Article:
Friday, 24 February 2012

Hallows, swastikas and hope

The picture about was taken by a Guiding friend of mine who has a passion for collecting books where ever she goes. This is a 1923 book, and she showed me the photo as we were both interested in the right handed swastika, especially its use by the Guiding and Scouting movements.

In her autobiography, Window on my Heart, Lady Baden- Powell talks of being given a thanks badge by B-P when they met in 1912 on the SS Arcadian cruise ship.

He gave me a Scout 'Thanks Badge' in the form of a swastika with the Scout fleur-de-lys superimposed. The right- handed broken cross or swastika (so called from the Sanskrit word for 'well-being') was an ancient sign of good fortune that had appeared in many civilisiations as far back as the Bronze Age. Later, when the Nazis adopted the left-handed broken cross as their symbol and it became synonymous with evil and opression, the Scout Movement abandonded the use of the swastika as a Thanks Badge, but in 1912 it was still a symbol of good.'

I also saw many swastikas when I was travelling in India (with Girl Guides) in 2005. The right facing one which isn't rotated was often used in art, as Lady B-P described, as a Sanskrit symbol for wellness. Obviously Kipling's extensive links with India are very well know too - more so than his links to Scouting.

The parallel between the swastika and its use by the Nazis and JK Rowling's use of the Deathly Hallows symbol is obvious. Indeed, the links between the Potterverse and Nazis are many. I have recently finished reading and studying The Boy in the Striped Pyjamas and it has affected me in a way which no other book ever has, and in the few months since I have read it it has never been far from my thoughts.

I have thought that the swastika and the Hallows both show us that there are good things which can be manipulated and twisted and associated with the worst, horrorific things. I am even struggling to communicate what I am trying to say here. The unthinkable awfulness of it all - to have been created out of something so happy and innocent - is just that, unthinkable.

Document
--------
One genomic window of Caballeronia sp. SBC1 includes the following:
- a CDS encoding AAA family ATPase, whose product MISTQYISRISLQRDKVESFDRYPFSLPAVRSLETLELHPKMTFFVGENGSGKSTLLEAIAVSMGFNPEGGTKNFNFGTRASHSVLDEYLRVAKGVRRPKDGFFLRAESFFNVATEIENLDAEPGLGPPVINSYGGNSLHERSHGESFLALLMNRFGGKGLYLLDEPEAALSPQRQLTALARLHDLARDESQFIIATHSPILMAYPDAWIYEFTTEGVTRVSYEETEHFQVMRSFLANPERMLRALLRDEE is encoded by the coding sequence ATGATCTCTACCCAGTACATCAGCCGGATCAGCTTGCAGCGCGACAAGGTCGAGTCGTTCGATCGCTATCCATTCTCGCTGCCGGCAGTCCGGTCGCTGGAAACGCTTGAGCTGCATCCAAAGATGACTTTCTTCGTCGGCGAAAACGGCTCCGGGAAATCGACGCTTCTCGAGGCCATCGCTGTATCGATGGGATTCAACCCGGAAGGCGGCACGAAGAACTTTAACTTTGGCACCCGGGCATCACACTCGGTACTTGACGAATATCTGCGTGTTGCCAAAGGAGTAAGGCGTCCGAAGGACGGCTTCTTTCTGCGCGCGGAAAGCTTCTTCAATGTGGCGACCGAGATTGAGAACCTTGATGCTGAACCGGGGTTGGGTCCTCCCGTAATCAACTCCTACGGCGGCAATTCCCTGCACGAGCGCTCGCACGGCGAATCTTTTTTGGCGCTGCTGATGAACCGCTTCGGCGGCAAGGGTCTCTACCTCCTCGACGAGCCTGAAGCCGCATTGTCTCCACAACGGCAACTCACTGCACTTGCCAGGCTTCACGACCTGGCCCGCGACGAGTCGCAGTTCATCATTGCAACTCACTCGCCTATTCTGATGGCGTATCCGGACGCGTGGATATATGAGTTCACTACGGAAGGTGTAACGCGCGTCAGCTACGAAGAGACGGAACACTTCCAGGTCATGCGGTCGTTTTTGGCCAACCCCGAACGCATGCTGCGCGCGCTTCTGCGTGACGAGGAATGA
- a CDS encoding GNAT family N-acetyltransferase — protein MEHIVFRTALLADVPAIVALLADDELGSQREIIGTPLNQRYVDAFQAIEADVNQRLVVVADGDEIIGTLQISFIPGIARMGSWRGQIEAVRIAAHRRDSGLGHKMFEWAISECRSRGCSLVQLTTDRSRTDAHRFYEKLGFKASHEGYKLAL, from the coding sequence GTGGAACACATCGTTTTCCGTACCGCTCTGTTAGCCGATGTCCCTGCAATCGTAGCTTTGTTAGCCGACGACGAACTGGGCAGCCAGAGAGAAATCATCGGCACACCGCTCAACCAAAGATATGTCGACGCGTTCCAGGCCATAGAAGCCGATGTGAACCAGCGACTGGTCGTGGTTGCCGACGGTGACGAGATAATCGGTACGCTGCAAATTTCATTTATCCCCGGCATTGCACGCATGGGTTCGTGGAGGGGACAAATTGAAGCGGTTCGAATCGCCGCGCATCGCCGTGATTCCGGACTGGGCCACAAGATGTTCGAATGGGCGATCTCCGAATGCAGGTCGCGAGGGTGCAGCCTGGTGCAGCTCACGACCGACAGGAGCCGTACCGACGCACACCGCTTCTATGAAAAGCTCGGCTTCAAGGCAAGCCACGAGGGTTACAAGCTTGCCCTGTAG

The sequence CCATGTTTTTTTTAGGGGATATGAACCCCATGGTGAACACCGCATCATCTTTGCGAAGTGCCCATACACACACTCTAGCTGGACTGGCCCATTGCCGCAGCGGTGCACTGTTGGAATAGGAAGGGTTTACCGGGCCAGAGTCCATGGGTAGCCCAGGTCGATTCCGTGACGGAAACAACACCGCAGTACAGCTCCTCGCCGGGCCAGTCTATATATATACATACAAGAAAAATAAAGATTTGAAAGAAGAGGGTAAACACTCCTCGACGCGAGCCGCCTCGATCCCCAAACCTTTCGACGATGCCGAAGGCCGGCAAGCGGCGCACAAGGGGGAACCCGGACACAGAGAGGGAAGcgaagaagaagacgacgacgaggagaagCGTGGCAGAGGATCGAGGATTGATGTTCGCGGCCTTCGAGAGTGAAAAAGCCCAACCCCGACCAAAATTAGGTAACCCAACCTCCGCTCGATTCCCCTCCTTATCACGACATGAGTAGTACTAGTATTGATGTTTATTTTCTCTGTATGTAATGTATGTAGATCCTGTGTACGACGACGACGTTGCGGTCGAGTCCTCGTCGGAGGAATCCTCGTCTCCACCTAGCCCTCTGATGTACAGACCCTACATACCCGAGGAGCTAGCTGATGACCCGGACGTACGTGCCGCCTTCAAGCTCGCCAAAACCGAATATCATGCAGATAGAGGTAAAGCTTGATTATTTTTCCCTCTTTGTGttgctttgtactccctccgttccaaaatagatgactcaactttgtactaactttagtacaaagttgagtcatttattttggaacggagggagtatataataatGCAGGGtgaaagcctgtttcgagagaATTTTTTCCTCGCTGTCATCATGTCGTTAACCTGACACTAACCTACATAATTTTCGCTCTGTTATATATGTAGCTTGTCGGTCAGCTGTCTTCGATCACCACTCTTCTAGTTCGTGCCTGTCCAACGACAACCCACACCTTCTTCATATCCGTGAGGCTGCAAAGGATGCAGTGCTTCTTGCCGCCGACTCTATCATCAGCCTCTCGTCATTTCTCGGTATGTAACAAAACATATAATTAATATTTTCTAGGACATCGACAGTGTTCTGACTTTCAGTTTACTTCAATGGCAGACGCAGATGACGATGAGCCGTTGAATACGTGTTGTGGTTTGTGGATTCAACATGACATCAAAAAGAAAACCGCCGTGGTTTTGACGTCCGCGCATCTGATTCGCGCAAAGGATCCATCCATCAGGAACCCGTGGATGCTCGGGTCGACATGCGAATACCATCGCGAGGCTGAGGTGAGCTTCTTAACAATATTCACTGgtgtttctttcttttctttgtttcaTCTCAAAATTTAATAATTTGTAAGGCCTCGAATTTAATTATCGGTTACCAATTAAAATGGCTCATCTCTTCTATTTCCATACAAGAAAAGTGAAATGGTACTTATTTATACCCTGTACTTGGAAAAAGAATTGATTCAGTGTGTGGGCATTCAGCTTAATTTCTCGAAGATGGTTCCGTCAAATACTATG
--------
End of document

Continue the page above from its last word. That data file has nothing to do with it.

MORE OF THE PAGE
However, the good still remains. The terrible acts do not erase the good which happened before. They change it forever, yes, but they can't erase the goodness completely. The swastika for many people now is a symbol of evil and everything which is wrong in the world, and as said above, the way it is used has been changed forever (both in general and by the Scouting Movement and Kipling). However, the good still remains, if only a speck. If only in Lady B-P's girlish memory of being courted, in a 1923 edition of a stories for children, or in a necklace worn by Xeno Lovegood to the wedding of his friends - a speck of goodness remains.

When there is darkness and sadness, look for the speck of good. Even the most horrible and evil happenings have a speck somewhere. It doesn't mean that it's not evil and horrible, but I need to know that a speck of hope and goodness can be found. I need to know that. Everything I am tells me that that tiny speck is there, and I hold on to that though with all my might.


  1. I was very excited when I found the book. I knew the swastika had been used, but I can't imagine there are many around anymore.

    Love the post. Lots to think about. And I think as long as there are people who care, there will always be that speck of good. xx

    1. I take seriously the phrase 'those who don't know history are doomed to repeat it' , so I think this is important.

    2. Oh, so do I! History shows way to clearly that it is true ;)


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